There are also chapters dedicated to dolls’ houses in the literature, model towns and villages, a chapter containing advice on how to start collecting dolls’ houses, and one on notable collectors.

The book also contains a large section of images, which give us a taster of the type of houses mentioned, and it will also be useful as a reference for anybody interested in the topic, as, apart from a detailed index, it also contains two appendixes: places to visit, featuring houses and museums where we can see good examples of dolls’ houses live, and further reading, where we can learn even more about this hobby, art, and way of life.

Dolls’ houses are not mere toys: they reflect the mores of the different periods, the role of women in the house, the differences in social classes (with the separate quarters for owners and servants), the evolution of architecture and art movements, and they were (and are) great education aids, apart from transporting us to a different time and a different place.

I recommend this title to anybody who is interested in miniatures, especially in dolls’ houses, and in social history. It is a compact title with plenty of information for those already well-informed, and a good introduction for those who don’t know much but are eager to learn. A beautiful present for those interested in toys, collectibles, and social history in general.

Thanks to Rosie Croft and Pen & Sword in general and to the author for the book, to all of you for visiting and reading my blog, and remember to share, click, like, keep smiling, and take care. Be creative and enjoy what you do!

By OlgaNunez

I was born in Barcelona and after living in the UK for many years have now returned home. I teach English, volunteer at Sants 3 Ràdio, a local radio station, I'm a writer, translator (English-Spanish and vice-versa) and I'm a medical doctor and worked in Forensic Psychiatry many years. I also have a BA and a PhD in American Literature and Film, and a Masters in Criminology. I've always loved books and apart from writing them I review them often.
I write a bit of everything, check my books for more information and my about page for links.
My blog is bilingual, English and Spanish.

18 replies on “#TuesdayBookBlog LIFE IN MINIATURE: A HISTORY OF DOLLS’ HOUSES by Nicola Lisle (@penswordbooks)(@NicolaLisle1) Not just a toy. A wonderful look at a small but fascinating world.”

We bought our granddaughter a doll’s house when she was just 2 years old. Too young to understand it then, but something that will last her for many years and may be handed down. I have always found the small details of furinture and fittings to be so interesting, and there is real skill in making such tiny replicas.
Pen and Sword always produce lovely books, and I am sure this is no exception.
Best wishes, Pete.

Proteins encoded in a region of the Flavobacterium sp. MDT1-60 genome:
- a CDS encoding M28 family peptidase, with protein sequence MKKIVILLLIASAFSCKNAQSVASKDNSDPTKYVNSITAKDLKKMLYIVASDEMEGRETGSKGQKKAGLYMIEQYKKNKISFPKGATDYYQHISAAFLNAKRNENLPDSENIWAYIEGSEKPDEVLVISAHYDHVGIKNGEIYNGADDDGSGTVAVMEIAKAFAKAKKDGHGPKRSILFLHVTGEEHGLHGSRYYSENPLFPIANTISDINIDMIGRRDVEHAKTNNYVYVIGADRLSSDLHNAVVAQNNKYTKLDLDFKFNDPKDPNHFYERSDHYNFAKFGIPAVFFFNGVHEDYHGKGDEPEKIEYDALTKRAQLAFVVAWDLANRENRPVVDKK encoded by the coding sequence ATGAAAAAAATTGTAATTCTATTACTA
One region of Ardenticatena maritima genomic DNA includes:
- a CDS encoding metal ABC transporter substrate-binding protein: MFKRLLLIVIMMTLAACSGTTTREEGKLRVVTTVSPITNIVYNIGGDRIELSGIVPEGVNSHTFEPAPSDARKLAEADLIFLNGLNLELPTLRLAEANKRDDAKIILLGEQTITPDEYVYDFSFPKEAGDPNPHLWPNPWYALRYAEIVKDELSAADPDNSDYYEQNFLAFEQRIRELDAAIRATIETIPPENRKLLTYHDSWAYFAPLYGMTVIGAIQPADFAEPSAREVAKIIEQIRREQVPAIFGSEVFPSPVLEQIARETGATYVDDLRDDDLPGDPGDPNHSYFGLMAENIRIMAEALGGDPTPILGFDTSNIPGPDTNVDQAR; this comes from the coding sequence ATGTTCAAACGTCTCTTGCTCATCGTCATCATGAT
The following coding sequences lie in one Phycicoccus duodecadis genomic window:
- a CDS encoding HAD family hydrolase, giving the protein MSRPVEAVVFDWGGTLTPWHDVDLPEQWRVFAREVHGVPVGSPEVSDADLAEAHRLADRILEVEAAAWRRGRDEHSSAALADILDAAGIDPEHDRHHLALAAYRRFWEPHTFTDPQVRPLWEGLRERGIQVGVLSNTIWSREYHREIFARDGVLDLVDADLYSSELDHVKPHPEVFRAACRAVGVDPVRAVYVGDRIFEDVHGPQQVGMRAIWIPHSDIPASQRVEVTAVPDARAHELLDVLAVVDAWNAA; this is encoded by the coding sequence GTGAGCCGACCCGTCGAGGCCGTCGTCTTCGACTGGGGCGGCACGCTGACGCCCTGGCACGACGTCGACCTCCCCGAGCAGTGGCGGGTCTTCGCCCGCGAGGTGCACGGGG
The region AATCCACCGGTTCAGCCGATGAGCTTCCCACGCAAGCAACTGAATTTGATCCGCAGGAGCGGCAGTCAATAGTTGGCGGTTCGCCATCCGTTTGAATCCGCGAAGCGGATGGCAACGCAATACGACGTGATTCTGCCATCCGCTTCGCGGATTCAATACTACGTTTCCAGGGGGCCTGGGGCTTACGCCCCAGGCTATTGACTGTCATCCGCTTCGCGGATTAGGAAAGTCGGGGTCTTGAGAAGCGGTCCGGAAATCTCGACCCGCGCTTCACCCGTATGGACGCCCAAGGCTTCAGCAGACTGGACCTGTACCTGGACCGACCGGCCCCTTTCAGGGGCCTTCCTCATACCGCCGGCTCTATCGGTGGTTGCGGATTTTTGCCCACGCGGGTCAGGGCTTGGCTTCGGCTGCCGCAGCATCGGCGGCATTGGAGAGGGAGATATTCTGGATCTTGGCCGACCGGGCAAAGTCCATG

Thanks, Pete. I am sure you are right, and it will be something that she will keep adding on, and will stir her imagination. So many of the artists I talked to at the fair told me that they used to do full-size crafts projects and then decided to combine their two loves, crafting and doll’s houses. They created some incredible items, and so detailed! I will add the link to the article with the pictures as soon as I get it. One of the visitors, from Germany (and he travels the world with his miniatures and workshops), made some miniatures that were 1/1000 (the standard size being 1/12). Amazing! Have a great week, Pete!

What a fascinating post, Olga! The serendipity of the book being available for you to review and the festival. The different aspects you covered are wonderful. I’m looking forward to the article you will do for the radio station — and the photos too. I see your comments about adding links. Maybe you’ll do that as a separate post (but linked) to make sure we don’t miss it. Regardless, this is a fun change of pace. Hugs on the wing.

Thanks, Teagan. Serendipity, indeed, and a great help when I was doing a bit of research for the radio feature. I was only thinking of updating the post, but I might add it as well to the next review, so people will find it there as well. Thanks for making me think about it. I will be broadcast today, so it shouldn’t be long until the article is up.
Enjoy the rest of the week. Big hugs!

Hi Olga, like you, I love dolls and dolls houses, I was so excited when I saw your title. I thought “someone wrote a book about dolls houses for me.” I have put it on my October ‘real’ book order from Amazon.

Thanks, Robbie. I was so happy when I got a doll as a present when I was a child! I still like them but have never collected them. Good luck with your new book, and enjoy this one. Keep well and give my regards to the family. ♥